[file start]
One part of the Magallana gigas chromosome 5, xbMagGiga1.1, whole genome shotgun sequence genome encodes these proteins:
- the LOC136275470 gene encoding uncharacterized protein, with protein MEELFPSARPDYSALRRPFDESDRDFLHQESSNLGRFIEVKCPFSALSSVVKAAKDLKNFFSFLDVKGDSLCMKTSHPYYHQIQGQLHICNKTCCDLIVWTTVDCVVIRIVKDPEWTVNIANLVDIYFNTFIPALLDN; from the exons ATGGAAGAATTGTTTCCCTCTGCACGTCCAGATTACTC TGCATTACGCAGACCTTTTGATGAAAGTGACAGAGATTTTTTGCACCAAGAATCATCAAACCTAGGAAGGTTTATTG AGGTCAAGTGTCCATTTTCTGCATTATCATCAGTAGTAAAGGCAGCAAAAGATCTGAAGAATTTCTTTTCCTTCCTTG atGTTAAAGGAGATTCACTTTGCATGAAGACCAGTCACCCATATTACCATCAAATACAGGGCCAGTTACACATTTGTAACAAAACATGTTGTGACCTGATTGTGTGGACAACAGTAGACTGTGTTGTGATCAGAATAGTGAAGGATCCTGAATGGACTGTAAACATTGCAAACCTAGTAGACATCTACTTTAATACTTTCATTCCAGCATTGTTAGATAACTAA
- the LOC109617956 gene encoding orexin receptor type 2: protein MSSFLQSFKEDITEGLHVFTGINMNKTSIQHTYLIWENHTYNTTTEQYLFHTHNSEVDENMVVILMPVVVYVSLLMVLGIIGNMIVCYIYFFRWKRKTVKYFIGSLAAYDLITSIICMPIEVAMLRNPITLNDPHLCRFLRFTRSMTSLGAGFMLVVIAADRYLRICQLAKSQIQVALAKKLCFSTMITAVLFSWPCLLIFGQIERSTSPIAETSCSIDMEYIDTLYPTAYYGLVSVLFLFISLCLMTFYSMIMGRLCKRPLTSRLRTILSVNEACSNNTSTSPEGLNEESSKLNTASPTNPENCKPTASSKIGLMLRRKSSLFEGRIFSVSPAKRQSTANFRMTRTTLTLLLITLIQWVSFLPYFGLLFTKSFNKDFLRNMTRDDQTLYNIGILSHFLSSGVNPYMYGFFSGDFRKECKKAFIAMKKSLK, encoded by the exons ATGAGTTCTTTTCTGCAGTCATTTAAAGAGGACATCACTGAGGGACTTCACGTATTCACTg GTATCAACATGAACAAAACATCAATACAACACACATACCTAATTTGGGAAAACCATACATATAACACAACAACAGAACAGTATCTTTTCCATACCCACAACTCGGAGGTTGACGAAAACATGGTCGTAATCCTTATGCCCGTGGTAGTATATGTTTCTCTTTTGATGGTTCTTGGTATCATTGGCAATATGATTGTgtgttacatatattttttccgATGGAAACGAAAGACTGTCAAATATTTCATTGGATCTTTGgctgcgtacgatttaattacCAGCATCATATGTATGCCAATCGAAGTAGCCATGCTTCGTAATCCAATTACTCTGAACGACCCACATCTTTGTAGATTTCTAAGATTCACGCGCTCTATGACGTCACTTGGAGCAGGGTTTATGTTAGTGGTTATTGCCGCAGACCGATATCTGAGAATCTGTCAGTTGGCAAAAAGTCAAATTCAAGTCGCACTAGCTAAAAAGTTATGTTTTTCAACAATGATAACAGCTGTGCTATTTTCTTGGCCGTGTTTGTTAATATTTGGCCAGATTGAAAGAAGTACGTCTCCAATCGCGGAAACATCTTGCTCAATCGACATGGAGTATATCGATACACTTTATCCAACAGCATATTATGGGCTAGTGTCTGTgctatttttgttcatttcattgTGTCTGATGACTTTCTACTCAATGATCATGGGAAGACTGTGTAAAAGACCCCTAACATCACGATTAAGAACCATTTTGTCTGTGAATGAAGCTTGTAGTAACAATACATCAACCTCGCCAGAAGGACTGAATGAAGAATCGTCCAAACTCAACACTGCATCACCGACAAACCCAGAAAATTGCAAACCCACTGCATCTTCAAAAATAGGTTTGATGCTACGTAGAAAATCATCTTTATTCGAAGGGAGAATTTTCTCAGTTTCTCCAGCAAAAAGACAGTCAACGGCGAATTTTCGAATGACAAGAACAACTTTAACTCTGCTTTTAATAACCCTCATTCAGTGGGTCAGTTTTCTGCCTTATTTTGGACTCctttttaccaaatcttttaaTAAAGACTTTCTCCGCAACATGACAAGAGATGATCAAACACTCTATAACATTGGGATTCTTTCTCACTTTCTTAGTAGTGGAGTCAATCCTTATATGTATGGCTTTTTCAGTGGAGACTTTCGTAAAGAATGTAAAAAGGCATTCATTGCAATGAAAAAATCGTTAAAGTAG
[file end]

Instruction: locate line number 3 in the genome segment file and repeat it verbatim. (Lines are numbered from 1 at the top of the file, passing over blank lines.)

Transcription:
- the LOC109617956 gene encoding orexin receptor type 2: protein MSSFLQSFKEDITEGLHVFTGINMNKTSIQHTYLIWENHTYNTTTEQYLFHTHNSEVDENMVVILMPVVVYVSLLMVLGIIGNMIVCYIYFFRWKRKTVKYFIGSLAAYDLITSIICMPIEVAMLRNPITLNDPHLCRFLRFTRSMTSLGAGFMLVVIAADRYLRICQLAKSQIQVALAKKLCFSTMITAVLFSWPCLLIFGQIERSTSPIAETSCSIDMEYIDTLYPTAYYGLVSVLFLFISLCLMTFYSMIMGRLCKRPLTSRLRTILSVNEACSNNTSTSPEGLNEESSKLNTASPTNPENCKPTASSKIGLMLRRKSSLFEGRIFSVSPAKRQSTANFRMTRTTLTLLLITLIQWVSFLPYFGLLFTKSFNKDFLRNMTRDDQTLYNIGILSHFLSSGVNPYMYGFFSGDFRKECKKAFIAMKKSLK, encoded by the exons ATGAGTTCTTTTCTGCAGTCATTTAAAGAGGACATCACTGAGGGACTTCACGTATTCACTg GTATCAACATGAACAAAACATCAATACAACACACATACCTAATTTGGGAAAACCATACATATAACACAACAACAGAACAGTATCTTTTCCATACCCACAACTCGGAGGTTGACGAAAACATGGTCGTAATCCTTATGCCCGTGGTAGTATATGTTTCTCTTTTGATGGTTCTTGGTATCATTGGCAATATGATTGTgtgttacatatattttttccgATGGAAACGAAAGACTGTCAAATATTTCATTGGATCTTTGgctgcgtacgatttaattacCAGCATCATATGTATGCCAATCGAAGTAGCCATGCTTCGTAATCCAATTACTCTGAACGACCCACATCTTTGTAGATTTCTAAGATTCACGCGCTCTATGACGTCACTTGGAGCAGGGTTTATGTTAGTGGTTATTGCCGCAGACCGATATCTGAGAATCTGTCAGTTGGCAAAAAGTCAAATTCAAGTCGCACTAGCTAAAAAGTTATGTTTTTCAACAATGATAACAGCTGTGCTATTTTCTTGGCCGTGTTTGTTAATATTTGGCCAGATTGAAAGAAGTACGTCTCCAATCGCGGAAACATCTTGCTCAATCGACATGGAGTATATCGATACACTTTATCCAACAGCATATTATGGGCTAGTGTCTGTgctatttttgttcatttcattgTGTCTGATGACTTTCTACTCAATGATCATGGGAAGACTGTGTAAAAGACCCCTAACATCACGATTAAGAACCATTTTGTCTGTGAATGAAGCTTGTAGTAACAATACATCAACCTCGCCAGAAGGACTGAATGAAGAATCGTCCAAACTCAACACTGCATCACCGACAAACCCAGAAAATTGCAAACCCACTGCATCTTCAAAAATAGGTTTGATGCTACGTAGAAAATCATCTTTATTCGAAGGGAGAATTTTCTCAGTTTCTCCAGCAAAAAGACAGTCAACGGCGAATTTTCGAATGACAAGAACAACTTTAACTCTGCTTTTAATAACCCTCATTCAGTGGGTCAGTTTTCTGCCTTATTTTGGACTCctttttaccaaatcttttaaTAAAGACTTTCTCCGCAACATGACAAGAGATGATCAAACACTCTATAACATTGGGATTCTTTCTCACTTTCTTAGTAGTGGAGTCAATCCTTATATGTATGGCTTTTTCAGTGGAGACTTTCGTAAAGAATGTAAAAAGGCATTCATTGCAATGAAAAAATCGTTAAAGTAG